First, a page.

Responsibilities are the most important thing in this topic. Because of an organisation have a plan. So, to success plan, they must be maintaining some responsibilities. The main aim of the research is to give a formal analysis of the relations between collective obligations to individual responsibilities. Which individual agent in a group should be held responsible if an obligation directed to the whole group is not fulfilled?

To this aim, concepts from planning fiction (like plan and task allocation) and organization theory are used in order to conceptualize collective agency and the organizational structures. These concepts are formalized in a dynamic demonic logic framework, which allows us to study the connections between all these concepts.

I give a formal account of the notion of coordination, power and controls intended as management of interdependencies among agents’ activities and show how these organizational relations together with specific task breakdown determine the responsibilities within an organization.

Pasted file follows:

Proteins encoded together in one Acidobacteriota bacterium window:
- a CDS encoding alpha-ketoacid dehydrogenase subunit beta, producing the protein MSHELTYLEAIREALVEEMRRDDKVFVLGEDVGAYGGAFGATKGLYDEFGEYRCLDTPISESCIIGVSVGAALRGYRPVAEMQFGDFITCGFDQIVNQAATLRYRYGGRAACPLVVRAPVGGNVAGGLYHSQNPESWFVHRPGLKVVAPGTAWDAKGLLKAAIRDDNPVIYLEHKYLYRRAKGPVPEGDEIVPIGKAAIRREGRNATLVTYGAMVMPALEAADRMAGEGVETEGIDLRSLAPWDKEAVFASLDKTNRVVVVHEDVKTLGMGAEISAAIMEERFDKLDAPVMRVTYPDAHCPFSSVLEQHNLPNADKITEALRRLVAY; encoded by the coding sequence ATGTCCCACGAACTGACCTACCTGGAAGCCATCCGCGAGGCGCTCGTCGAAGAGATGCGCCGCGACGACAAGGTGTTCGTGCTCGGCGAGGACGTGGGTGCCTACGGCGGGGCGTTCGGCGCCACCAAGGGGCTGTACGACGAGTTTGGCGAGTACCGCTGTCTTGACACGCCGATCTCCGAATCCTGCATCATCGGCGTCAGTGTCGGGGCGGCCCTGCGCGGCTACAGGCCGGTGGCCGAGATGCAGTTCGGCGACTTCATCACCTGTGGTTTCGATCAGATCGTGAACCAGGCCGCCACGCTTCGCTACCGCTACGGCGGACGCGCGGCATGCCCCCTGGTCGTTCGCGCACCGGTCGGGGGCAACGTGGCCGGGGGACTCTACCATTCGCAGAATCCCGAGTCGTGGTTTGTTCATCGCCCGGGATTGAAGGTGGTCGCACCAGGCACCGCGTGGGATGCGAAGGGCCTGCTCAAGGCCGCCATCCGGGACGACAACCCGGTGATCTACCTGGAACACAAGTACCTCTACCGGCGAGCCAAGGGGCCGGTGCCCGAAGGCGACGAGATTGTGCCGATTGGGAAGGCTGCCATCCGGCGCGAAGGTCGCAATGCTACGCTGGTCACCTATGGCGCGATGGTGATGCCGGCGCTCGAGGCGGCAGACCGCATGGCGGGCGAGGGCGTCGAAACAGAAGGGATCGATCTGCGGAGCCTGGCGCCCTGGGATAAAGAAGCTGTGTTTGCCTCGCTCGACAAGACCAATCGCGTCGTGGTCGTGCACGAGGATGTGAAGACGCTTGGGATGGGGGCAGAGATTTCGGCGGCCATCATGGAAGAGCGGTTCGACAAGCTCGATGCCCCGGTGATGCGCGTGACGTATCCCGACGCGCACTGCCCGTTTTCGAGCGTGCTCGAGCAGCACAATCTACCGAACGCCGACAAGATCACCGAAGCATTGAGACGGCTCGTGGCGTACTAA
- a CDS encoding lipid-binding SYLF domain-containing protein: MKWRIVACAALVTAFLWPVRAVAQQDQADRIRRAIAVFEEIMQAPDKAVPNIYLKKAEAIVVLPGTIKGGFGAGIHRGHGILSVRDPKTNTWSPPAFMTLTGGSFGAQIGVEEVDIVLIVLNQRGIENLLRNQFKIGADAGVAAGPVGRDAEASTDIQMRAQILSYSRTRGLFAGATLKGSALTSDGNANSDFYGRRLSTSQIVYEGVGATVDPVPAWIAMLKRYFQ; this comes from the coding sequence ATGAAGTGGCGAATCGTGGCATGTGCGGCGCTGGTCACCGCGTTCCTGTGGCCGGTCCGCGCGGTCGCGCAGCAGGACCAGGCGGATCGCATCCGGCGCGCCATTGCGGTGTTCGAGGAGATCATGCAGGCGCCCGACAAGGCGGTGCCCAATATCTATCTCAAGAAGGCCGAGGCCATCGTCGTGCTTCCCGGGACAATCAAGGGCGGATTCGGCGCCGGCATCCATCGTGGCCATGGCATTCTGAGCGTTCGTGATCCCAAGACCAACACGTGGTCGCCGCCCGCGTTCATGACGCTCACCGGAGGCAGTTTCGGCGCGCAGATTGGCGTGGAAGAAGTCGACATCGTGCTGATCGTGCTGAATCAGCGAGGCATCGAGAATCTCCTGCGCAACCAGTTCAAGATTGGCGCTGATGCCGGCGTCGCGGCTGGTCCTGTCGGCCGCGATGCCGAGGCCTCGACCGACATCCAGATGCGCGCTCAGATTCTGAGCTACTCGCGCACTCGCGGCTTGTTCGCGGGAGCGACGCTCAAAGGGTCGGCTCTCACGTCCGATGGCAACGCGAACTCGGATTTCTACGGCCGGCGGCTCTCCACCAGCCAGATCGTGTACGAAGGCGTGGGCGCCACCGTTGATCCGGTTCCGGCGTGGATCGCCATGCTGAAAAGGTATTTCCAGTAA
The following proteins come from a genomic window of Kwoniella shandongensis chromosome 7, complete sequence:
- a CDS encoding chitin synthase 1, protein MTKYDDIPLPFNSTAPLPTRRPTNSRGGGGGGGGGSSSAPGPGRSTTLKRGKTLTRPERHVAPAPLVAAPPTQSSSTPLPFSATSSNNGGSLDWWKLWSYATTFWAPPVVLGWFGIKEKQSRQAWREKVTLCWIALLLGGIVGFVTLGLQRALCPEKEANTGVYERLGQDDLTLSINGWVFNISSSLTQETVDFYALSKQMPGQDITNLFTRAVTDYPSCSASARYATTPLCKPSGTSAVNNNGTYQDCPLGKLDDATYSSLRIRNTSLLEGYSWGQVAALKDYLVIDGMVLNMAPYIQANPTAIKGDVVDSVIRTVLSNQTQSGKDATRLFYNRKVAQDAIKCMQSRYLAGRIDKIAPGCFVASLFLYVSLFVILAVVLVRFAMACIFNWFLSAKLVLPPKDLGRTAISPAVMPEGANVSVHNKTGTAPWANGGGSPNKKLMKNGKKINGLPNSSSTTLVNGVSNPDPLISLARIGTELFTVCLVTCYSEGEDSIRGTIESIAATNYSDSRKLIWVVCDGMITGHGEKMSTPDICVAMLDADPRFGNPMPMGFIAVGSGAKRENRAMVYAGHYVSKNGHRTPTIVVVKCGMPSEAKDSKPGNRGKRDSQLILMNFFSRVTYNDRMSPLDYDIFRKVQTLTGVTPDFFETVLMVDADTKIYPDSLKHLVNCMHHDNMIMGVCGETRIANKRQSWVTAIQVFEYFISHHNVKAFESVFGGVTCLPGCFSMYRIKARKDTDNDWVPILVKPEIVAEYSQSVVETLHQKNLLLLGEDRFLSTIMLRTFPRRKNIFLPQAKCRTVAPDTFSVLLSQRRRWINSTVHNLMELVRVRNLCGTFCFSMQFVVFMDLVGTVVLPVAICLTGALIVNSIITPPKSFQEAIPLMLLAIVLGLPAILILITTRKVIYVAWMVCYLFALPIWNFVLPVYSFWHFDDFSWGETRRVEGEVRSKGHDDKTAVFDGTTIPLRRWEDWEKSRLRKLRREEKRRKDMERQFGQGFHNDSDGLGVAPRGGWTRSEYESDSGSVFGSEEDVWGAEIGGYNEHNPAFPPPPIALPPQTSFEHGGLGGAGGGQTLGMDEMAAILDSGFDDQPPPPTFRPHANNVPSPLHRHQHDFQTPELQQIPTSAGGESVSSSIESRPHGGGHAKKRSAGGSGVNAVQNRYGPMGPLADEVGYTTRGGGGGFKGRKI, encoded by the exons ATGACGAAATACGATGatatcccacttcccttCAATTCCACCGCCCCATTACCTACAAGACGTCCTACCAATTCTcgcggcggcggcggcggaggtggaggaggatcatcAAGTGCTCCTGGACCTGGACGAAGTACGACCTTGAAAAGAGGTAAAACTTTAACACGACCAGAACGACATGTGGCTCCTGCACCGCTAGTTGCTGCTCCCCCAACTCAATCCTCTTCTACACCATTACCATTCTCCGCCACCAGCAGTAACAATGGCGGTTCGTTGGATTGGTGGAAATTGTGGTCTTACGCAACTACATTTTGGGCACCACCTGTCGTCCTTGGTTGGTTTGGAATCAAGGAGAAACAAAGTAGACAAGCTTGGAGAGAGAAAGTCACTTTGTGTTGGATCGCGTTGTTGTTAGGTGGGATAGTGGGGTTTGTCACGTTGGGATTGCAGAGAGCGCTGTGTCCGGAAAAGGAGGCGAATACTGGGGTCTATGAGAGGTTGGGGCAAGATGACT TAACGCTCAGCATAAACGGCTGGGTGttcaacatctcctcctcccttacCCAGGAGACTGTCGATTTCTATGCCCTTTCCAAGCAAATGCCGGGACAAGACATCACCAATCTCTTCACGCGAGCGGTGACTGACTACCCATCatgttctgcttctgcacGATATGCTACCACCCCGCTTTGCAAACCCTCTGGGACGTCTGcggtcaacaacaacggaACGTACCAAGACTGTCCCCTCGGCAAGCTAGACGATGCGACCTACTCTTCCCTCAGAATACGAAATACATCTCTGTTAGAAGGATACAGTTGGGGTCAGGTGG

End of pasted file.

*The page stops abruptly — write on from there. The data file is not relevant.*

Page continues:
For example:

CSR (Corporate social responsibility) is an organization’s moral responsibility to stakeholder groups that are affected directly or indirectly by the organization’s actions. An organization can adopt a narrow or a broad stance on social responsibility.

Strategies:

Once clear targets have been identified, a set of strategies must be decided on to further the organisation’s efforts. Strategies are defined here as specific programs, initiatives, and decisions which will require resources allocated to them. They can range from the development of Strategies alliances to developing and conveyance special in-house training for customer service. These operating Strategies are usually very special given that the good plans are very clear and focused.

Frequently, there may be some Strategies that are critical and yet don’t get openly shared, particularly since they may be really sensitive and general knowledge of them would put you at a competitive weakness.